Truth to power: a lesson within the famous Google/Apple deal
The future of BigTech may be decided by the structure of partnership agreements.
Apple, Amazon, Google, Microsoft and even OpenAI are facing the most pivotal antitrust lawsuits and investigations in decades - and several of these cases focus on their partnership agreements.
What can you learn from these antitrust cases that will make you smarter as you pursue your own partnership deals?
That is the question TfT will set out to answer.
Today, I’m starting with the case that I view as likely the most consequential: the US Department of Justice’s lawsuit against Google for its search deal with Apple.
We will drill down into 60 words from a fascinating 17-year old email that emerged as evidence during the federal trial against Google.
First, a quick snapshot of what this case is about without legal jargon.
What is this case about?
For nearly 20 years, Google has paid Apple a portion of the revenues that Google generates from being the default search engine on iPhone and other Apple devices. Google now pays Apple an estimated $18 billion - $20 billion annually to be the default search engine for Apple.
Yes, those are billions. That is how valuable search activity on iPhones is to Google.
The US Department of Justice (DOJ) recently argued in federal court that Google’s partnership agreement with Apple unfairly and unlawfully excludes competitors. Their view is that the Google/Apple deal is collusion and that Google is responsible.
During trial late last year the email below from 2007 emerged as evidence; it was sent as Apple was preparing to launch the first iPhone.
Today, Sundar is the CEO of Google, a titan of the technology industry. But at the time he sent the email below he was still an up-and-comer. Back then, he was a senior Product Manager overseeing Google Chrome - a product Google hadn’t even launched yet!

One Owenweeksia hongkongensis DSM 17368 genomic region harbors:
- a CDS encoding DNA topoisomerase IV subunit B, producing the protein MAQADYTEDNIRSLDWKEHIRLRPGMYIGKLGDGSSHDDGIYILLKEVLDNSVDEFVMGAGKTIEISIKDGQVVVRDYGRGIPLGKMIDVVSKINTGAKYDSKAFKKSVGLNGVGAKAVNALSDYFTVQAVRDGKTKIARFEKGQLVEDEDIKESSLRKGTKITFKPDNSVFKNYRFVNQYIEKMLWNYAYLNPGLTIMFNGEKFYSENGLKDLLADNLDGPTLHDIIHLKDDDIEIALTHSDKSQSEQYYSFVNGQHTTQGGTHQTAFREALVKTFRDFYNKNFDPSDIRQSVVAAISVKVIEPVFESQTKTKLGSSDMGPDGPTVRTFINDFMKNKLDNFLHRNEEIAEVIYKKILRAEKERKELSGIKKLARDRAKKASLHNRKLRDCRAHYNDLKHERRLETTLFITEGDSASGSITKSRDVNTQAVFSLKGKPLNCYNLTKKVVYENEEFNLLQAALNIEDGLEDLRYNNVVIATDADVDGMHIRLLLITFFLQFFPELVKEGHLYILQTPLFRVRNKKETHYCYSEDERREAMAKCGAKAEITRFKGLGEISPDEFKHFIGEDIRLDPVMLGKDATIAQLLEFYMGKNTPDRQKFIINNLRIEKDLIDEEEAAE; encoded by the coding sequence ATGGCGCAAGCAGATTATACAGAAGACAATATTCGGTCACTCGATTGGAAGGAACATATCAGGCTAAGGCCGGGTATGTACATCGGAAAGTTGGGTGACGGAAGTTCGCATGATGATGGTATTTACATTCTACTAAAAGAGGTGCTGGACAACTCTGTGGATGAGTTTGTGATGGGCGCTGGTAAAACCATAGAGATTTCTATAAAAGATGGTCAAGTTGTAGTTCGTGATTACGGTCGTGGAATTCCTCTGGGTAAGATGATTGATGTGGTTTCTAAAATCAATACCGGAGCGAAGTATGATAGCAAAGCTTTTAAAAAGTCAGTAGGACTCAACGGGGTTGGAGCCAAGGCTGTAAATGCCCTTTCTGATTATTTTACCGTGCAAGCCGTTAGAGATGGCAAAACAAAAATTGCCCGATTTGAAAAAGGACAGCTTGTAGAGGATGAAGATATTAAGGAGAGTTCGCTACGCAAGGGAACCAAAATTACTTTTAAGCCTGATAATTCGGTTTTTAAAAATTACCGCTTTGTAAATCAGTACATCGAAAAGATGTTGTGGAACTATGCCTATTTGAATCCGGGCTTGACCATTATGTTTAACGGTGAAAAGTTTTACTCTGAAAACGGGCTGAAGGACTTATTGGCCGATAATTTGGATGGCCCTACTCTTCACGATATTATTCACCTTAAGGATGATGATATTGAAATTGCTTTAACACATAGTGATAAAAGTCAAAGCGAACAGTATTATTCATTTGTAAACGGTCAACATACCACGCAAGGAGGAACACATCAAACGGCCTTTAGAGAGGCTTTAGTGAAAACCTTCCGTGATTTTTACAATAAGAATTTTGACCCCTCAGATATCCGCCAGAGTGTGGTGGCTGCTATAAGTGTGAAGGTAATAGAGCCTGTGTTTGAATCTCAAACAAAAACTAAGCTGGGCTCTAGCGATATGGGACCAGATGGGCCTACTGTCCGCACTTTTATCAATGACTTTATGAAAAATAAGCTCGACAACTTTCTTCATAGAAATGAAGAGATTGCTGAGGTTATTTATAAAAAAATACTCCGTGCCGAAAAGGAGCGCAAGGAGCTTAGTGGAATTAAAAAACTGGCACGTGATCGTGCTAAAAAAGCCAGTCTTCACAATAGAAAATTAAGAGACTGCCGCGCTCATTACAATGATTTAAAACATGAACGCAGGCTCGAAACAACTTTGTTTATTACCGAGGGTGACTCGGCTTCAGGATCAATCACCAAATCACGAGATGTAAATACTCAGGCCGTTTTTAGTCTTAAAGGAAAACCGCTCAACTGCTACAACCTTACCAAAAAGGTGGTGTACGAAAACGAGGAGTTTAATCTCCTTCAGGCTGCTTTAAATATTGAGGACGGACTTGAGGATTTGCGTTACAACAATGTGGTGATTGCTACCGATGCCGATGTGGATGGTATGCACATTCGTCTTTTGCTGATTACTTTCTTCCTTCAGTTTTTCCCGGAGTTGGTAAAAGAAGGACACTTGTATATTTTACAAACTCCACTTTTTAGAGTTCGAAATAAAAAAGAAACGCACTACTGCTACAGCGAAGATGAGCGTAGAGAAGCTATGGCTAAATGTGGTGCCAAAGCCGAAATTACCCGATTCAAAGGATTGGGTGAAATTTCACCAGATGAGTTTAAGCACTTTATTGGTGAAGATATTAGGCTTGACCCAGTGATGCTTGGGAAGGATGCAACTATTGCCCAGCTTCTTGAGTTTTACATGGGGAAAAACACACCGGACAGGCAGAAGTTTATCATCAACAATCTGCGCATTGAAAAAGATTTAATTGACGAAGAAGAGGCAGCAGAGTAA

Sundar was then just 5 years out of business school. He had worked at Google for only a couple years.
Sundar sent this email to a powerful group - Google's CEO, co-founder, Chief Business Officer and SVP of Product.
Here is the key line in his email:
“I know we are insisting on default, but at the same time I think we should encourage [Apple] to have Yahoo as a choice in the pull down or some other easy option. I don’t think it is a good user experience nor the optics is great for us to be the only provider in the browser. Sergey, do you agree?”
In just sixty words, Sundar demonstrates three things:
(1) Sundar has a strong point-of-view on the user and his product.
He knows the right thing to do for users. Sundar understands that giving users a choice at the outset of their experience with an Apple device does not pose a material threat. Google had the better search engine. Giving users the ability to select their preferred search engine gave the user a sense of control. To Sundar, that mattered.
That is why he writes “I don’t think it is a good user experience” … for Google to be the sole search engine on Apple devices.
(2) Sundar grasps the broader context of this deal.